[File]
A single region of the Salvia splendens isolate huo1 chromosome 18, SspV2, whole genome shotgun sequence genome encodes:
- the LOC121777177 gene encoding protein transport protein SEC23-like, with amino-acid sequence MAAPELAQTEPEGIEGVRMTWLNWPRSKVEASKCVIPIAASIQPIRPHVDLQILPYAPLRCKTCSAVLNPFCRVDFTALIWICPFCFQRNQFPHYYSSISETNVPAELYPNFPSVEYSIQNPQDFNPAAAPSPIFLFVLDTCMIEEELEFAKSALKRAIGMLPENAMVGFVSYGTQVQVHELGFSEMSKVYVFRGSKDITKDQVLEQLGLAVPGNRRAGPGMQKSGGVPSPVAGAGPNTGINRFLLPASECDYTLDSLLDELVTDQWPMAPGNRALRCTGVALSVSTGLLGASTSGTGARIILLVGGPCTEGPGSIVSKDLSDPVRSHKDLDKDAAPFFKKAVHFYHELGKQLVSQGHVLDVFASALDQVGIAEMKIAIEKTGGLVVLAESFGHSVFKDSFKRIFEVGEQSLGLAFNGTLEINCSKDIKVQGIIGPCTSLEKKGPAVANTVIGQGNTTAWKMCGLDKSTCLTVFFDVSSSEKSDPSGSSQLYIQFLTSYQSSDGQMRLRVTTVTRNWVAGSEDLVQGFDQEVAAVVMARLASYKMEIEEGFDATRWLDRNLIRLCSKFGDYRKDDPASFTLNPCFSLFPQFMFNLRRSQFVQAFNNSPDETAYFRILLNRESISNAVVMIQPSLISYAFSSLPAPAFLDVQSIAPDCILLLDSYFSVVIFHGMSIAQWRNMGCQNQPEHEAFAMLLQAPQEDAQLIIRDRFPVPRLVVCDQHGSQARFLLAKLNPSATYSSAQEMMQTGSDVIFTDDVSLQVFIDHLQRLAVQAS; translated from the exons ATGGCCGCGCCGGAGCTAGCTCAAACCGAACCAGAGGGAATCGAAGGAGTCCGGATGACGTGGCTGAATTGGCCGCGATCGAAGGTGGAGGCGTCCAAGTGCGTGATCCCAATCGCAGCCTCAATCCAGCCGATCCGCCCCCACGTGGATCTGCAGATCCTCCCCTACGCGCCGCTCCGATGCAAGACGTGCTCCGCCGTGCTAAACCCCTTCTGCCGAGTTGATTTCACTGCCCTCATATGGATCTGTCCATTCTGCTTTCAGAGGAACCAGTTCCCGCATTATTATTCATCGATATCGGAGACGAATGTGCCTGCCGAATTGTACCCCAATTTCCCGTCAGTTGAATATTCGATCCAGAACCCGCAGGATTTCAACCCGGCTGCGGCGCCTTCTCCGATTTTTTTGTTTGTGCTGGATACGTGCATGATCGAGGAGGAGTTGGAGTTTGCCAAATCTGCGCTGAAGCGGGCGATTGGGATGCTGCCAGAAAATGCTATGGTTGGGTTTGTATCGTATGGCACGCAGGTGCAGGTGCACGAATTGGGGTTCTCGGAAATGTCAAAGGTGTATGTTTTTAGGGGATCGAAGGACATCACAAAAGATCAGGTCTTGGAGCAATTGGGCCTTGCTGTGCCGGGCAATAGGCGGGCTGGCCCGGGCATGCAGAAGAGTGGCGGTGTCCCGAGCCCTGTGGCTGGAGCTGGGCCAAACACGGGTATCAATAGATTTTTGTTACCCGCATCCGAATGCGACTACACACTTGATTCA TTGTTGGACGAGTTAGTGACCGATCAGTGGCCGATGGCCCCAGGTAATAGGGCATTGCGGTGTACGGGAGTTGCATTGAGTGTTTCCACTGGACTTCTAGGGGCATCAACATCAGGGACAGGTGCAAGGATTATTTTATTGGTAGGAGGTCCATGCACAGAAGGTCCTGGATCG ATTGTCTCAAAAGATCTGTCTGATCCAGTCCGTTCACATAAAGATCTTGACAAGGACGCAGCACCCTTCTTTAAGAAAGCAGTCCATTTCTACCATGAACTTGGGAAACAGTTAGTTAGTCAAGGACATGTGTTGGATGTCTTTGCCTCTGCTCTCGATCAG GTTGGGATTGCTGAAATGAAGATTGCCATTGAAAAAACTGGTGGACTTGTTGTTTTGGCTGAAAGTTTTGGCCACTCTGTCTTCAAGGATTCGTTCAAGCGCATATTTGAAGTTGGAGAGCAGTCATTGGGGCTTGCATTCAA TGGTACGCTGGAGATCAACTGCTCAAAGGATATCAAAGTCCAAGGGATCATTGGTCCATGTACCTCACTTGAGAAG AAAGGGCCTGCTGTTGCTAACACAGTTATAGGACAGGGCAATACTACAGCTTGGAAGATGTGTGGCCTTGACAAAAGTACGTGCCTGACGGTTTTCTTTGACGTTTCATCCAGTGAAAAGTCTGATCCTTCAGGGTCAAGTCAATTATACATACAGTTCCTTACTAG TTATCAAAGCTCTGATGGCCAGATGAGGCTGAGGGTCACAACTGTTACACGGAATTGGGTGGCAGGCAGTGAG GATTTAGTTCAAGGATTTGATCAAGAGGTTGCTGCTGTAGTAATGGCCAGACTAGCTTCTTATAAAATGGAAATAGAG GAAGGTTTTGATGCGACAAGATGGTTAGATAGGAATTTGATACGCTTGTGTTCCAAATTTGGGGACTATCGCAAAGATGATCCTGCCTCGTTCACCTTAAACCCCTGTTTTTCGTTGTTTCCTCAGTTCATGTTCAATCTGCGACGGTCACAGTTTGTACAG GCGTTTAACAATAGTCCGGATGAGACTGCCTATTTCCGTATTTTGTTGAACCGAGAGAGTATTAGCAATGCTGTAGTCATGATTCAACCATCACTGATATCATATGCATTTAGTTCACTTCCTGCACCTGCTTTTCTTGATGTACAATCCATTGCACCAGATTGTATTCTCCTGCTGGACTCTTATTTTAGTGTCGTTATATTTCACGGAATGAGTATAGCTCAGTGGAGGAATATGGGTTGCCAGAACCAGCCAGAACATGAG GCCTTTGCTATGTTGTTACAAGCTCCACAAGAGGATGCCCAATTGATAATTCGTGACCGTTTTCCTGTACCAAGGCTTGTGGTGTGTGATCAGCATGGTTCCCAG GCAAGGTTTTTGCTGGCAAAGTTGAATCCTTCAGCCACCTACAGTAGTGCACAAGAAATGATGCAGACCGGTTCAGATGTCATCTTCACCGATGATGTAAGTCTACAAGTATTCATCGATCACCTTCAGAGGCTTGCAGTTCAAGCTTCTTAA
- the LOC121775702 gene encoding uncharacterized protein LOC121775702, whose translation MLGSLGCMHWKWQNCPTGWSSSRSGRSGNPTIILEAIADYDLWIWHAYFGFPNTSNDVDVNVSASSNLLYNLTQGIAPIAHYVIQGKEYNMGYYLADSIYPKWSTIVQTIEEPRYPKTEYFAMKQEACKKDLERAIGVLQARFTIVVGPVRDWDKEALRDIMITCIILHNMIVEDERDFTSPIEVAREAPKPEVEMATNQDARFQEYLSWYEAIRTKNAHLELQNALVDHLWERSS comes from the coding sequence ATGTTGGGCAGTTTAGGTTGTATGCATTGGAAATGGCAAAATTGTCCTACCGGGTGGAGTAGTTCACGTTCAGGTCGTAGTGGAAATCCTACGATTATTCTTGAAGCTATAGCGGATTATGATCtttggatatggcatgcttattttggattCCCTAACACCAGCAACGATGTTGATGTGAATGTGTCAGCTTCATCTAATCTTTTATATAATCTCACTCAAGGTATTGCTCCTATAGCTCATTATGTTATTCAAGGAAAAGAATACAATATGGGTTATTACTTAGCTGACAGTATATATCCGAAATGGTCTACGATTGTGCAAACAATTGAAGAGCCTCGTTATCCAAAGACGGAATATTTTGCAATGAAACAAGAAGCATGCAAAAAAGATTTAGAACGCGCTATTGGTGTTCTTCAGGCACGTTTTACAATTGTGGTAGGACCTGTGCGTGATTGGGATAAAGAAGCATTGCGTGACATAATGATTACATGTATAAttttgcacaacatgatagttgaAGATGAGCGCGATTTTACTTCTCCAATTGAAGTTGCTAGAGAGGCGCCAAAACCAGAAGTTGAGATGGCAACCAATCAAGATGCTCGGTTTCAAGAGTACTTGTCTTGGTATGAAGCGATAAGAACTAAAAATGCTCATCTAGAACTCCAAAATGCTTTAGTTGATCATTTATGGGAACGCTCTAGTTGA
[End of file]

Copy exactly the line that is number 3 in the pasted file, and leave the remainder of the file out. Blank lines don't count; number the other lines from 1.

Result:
- the LOC121775702 gene encoding uncharacterized protein LOC121775702, whose translation MLGSLGCMHWKWQNCPTGWSSSRSGRSGNPTIILEAIADYDLWIWHAYFGFPNTSNDVDVNVSASSNLLYNLTQGIAPIAHYVIQGKEYNMGYYLADSIYPKWSTIVQTIEEPRYPKTEYFAMKQEACKKDLERAIGVLQARFTIVVGPVRDWDKEALRDIMITCIILHNMIVEDERDFTSPIEVAREAPKPEVEMATNQDARFQEYLSWYEAIRTKNAHLELQNALVDHLWERSS comes from the coding sequence ATGTTGGGCAGTTTAGGTTGTATGCATTGGAAATGGCAAAATTGTCCTACCGGGTGGAGTAGTTCACGTTCAGGTCGTAGTGGAAATCCTACGATTATTCTTGAAGCTATAGCGGATTATGATCtttggatatggcatgcttattttggattCCCTAACACCAGCAACGATGTTGATGTGAATGTGTCAGCTTCATCTAATCTTTTATATAATCTCACTCAAGGTATTGCTCCTATAGCTCATTATGTTATTCAAGGAAAAGAATACAATATGGGTTATTACTTAGCTGACAGTATATATCCGAAATGGTCTACGATTGTGCAAACAATTGAAGAGCCTCGTTATCCAAAGACGGAATATTTTGCAATGAAACAAGAAGCATGCAAAAAAGATTTAGAACGCGCTATTGGTGTTCTTCAGGCACGTTTTACAATTGTGGTAGGACCTGTGCGTGATTGGGATAAAGAAGCATTGCGTGACATAATGATTACATGTATAAttttgcacaacatgatagttgaAGATGAGCGCGATTTTACTTCTCCAATTGAAGTTGCTAGAGAGGCGCCAAAACCAGAAGTTGAGATGGCAACCAATCAAGATGCTCGGTTTCAAGAGTACTTGTCTTGGTATGAAGCGATAAGAACTAAAAATGCTCATCTAGAACTCCAAAATGCTTTAGTTGATCATTTATGGGAACGCTCTAGTTGA